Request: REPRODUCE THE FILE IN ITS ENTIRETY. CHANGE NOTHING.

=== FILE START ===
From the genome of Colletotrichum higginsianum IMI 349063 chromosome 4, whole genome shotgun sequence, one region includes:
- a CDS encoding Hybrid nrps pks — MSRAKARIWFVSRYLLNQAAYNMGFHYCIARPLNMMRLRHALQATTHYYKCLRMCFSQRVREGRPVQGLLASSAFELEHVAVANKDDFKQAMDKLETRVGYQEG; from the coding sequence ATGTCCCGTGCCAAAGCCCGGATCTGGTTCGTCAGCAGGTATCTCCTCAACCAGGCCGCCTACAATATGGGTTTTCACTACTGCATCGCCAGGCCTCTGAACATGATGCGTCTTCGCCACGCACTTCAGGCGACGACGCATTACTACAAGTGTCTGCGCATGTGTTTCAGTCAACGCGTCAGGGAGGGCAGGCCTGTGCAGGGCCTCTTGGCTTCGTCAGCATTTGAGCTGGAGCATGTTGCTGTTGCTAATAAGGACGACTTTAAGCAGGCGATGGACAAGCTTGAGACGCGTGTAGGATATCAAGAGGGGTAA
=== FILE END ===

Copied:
From the genome of Colletotrichum higginsianum IMI 349063 chromosome 4, whole genome shotgun sequence, one region includes:
- a CDS encoding Hybrid nrps pks — MSRAKARIWFVSRYLLNQAAYNMGFHYCIARPLNMMRLRHALQATTHYYKCLRMCFSQRVREGRPVQGLLASSAFELEHVAVANKDDFKQAMDKLETRVGYQEG; from the coding sequence ATGTCCCGTGCCAAAGCCCGGATCTGGTTCGTCAGCAGGTATCTCCTCAACCAGGCCGCCTACAATATGGGTTTTCACTACTGCATCGCCAGGCCTCTGAACATGATGCGTCTTCGCCACGCACTTCAGGCGACGACGCATTACTACAAGTGTCTGCGCATGTGTTTCAGTCAACGCGTCAGGGAGGGCAGGCCTGTGCAGGGCCTCTTGGCTTCGTCAGCATTTGAGCTGGAGCATGTTGCTGTTGCTAATAAGGACGACTTTAAGCAGGCGATGGACAAGCTTGAGACGCGTGTAGGATATCAAGAGGGGTAA